Is there anything specific that you’re bringing from your out-of-industry experience to transform how your organization engages with customers?

While at U.S. Bank, I was part of a group that was delivering our next best action (NBA) program through personalization and optimization tools. As the industry accelerated towards a customer-centric focus and customer data platforms (CDPs) were being increasingly adopted to drive relevant omnichannel communications, it demanded that our data tech stack be built around an event-driven architecture.

This was true when I led marketing technology strategy and operations at Sezzle, as well as rolling out a new digital experience platform (DXP) at McDonald’s.

Utilizing and continuing to build out a technology roadmap that leverages an event-driven architecture that enables cohesive omnichannel experiences has been crucial to the acceleration of our work in the area of digital healthcare delivery.

Read “Consumers Say Yes to Data-driven Health and Wellness Support” to learn more about the impacts of personalized healthcare.

What do you think will be an unforeseen challenge to delivery on your mission and objectives?

I think that many of us in the digital experience field assume that all human users of the technologies we build have a sound understanding of what drives those experiences. We cannot assume that everyone has a smartphone or smart device at home and knows the difference between being on a telehealth video call via a web browser-based experience or within a native application.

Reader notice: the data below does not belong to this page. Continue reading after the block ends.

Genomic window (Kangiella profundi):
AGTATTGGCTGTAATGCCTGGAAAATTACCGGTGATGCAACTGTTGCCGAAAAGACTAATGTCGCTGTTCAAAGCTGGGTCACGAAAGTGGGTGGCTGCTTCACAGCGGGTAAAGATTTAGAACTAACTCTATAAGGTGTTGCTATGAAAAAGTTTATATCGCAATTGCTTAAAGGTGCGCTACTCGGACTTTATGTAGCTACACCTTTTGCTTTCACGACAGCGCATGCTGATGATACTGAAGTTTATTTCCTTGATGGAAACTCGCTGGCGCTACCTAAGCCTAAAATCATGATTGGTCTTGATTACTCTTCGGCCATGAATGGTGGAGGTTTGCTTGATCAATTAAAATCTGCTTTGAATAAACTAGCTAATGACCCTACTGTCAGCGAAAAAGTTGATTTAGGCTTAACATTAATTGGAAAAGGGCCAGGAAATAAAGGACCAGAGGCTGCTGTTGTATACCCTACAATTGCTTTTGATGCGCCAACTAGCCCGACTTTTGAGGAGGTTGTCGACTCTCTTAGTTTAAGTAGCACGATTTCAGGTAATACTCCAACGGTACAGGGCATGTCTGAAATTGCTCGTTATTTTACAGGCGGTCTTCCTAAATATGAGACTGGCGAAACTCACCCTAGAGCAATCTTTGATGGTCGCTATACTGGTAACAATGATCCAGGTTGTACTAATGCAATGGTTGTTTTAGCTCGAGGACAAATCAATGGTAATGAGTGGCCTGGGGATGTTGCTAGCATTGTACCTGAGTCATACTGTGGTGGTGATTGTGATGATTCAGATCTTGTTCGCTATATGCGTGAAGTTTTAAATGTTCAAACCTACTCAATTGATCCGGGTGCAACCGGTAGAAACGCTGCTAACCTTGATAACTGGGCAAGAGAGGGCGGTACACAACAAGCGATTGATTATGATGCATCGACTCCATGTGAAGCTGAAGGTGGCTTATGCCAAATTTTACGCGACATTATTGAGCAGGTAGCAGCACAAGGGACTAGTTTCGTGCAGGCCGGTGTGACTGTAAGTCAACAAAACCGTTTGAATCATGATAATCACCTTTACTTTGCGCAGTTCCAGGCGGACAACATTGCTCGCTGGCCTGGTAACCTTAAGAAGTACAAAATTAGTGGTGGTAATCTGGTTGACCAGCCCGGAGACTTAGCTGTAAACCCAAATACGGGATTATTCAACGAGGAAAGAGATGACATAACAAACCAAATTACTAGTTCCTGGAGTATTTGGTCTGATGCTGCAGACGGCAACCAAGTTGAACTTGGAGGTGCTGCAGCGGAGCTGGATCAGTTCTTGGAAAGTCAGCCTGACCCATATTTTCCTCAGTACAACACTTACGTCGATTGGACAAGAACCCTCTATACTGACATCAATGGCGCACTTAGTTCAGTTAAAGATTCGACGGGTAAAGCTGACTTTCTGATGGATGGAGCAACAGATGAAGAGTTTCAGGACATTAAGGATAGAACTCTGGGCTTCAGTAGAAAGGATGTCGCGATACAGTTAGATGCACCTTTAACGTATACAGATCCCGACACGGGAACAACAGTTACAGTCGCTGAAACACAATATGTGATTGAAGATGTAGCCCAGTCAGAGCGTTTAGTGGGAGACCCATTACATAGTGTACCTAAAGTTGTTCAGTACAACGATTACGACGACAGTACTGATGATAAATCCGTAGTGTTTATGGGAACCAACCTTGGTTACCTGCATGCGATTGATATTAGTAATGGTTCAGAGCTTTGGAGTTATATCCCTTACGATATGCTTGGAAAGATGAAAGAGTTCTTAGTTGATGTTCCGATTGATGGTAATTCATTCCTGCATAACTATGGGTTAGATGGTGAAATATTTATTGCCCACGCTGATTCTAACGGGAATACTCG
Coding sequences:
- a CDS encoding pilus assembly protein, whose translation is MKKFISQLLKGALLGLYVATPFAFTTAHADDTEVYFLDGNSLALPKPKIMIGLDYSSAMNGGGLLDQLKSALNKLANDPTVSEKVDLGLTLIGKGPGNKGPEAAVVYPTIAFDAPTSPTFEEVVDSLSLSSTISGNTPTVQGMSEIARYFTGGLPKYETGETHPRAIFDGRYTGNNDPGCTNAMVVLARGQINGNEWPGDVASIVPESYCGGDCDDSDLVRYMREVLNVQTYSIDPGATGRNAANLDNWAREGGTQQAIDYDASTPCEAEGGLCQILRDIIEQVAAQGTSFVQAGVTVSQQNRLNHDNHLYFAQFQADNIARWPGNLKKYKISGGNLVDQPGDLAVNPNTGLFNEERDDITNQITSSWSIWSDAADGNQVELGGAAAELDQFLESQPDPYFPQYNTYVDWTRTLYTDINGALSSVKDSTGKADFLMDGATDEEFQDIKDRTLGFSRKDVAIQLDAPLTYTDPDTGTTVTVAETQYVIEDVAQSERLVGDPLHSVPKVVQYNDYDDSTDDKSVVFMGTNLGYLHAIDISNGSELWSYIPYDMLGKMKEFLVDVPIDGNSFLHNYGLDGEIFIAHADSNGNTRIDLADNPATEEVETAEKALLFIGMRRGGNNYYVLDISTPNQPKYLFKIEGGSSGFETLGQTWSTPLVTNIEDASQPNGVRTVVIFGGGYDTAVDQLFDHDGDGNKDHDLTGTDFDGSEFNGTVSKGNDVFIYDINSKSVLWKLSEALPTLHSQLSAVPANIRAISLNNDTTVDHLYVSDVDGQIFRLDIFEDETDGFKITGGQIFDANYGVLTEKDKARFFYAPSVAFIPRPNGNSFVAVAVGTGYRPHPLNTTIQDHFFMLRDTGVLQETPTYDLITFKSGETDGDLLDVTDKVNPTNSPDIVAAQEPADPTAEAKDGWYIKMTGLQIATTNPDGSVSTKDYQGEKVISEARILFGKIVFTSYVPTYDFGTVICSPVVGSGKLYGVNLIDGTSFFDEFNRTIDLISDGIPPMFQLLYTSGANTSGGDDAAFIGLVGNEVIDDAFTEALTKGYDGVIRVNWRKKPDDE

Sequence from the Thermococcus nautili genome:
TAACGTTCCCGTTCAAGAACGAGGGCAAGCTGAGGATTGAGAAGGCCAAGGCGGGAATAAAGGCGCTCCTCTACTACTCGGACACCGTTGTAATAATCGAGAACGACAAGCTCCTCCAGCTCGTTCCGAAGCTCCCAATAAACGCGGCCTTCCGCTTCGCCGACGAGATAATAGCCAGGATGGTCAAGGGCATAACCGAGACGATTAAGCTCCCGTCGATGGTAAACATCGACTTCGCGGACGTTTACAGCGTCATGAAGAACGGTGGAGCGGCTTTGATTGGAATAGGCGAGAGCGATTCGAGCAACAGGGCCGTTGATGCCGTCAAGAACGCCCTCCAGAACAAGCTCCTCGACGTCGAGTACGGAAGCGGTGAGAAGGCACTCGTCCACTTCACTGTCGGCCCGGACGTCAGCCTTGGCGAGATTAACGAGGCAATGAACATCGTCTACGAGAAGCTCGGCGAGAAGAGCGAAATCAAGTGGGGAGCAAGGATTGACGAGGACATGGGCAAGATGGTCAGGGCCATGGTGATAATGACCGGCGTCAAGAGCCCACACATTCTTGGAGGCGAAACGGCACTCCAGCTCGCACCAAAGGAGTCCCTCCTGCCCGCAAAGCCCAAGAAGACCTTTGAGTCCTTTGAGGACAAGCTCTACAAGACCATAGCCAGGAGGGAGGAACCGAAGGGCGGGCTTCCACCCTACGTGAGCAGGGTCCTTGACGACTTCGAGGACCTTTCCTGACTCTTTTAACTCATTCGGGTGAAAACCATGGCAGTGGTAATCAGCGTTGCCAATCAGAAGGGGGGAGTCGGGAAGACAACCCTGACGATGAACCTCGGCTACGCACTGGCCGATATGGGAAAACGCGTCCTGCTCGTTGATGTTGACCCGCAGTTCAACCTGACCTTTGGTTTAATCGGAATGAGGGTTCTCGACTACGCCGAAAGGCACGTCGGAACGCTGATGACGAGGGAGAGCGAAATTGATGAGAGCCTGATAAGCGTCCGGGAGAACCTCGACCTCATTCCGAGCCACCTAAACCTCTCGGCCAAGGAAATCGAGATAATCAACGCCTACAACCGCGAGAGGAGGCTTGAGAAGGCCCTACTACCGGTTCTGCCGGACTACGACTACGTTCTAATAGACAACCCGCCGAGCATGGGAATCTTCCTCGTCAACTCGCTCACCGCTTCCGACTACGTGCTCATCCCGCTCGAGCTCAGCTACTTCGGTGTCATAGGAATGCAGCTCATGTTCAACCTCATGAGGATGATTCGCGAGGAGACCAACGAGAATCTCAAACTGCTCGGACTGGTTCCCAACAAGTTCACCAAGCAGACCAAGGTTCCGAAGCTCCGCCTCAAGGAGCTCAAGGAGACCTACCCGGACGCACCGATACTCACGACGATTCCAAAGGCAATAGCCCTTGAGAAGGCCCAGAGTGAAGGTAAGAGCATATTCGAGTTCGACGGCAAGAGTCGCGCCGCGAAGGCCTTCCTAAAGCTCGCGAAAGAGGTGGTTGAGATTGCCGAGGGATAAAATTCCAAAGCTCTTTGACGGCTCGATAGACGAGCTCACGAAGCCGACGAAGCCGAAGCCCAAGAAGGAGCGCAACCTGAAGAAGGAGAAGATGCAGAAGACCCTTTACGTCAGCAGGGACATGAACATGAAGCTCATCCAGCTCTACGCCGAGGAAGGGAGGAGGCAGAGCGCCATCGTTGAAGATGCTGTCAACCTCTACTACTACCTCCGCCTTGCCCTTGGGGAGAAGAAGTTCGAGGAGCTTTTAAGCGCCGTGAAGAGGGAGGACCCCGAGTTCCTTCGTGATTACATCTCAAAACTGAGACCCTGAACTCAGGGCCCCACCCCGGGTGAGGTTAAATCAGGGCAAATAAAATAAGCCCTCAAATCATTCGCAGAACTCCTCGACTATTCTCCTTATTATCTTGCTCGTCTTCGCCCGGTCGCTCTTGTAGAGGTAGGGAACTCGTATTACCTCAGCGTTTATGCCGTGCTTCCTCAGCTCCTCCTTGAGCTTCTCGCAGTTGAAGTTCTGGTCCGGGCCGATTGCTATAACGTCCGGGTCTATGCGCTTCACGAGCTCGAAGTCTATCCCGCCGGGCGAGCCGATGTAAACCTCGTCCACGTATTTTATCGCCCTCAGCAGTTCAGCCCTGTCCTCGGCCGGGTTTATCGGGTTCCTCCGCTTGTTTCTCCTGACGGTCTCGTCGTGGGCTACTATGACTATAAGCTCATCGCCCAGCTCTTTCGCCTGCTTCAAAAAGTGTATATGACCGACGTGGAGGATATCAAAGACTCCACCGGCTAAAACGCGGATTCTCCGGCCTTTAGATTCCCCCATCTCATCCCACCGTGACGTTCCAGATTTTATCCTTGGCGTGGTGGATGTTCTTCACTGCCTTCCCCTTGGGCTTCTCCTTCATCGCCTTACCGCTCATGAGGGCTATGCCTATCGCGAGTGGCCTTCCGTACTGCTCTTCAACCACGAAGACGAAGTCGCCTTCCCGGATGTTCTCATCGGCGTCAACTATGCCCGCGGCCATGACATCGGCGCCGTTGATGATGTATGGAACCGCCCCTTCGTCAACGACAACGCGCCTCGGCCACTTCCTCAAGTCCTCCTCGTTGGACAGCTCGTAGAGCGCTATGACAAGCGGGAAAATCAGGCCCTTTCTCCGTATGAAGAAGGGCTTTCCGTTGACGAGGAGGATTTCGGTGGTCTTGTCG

We need to approach our digital products with a sense of empathy, making sure that we also guide and ultimately teach our users how the tech is being leveraged and how they can influence and ultimately tailor it to deliver a better experience for them.

How Adobe can help

Modern technology like artificial intelligence is quickly becoming ubiquitous in every major industry, including healthcare. Not only does this technology improve consumer care experiences, but it can also be used to reach a hyper-targeted audience with personalized content.

Adobe Sensei taps into the power of generative AI and creates robust, engaging content that mobilizes audiences to take action. When combined with other Adobe marketing solutions, Sensei improves the quality of content and forges deeper connections with audiences.

Find out how Adobe Experience Cloud for Healthcare is leading the way for companies to create, manage, and orchestrate more personalized customer experiences. And to learn more about how innovators, including Usem, are using their marketing backgrounds to transform the healthcare industry, read the eBook Five Healthcare Changemakers on the Future of Healthcare Marketing.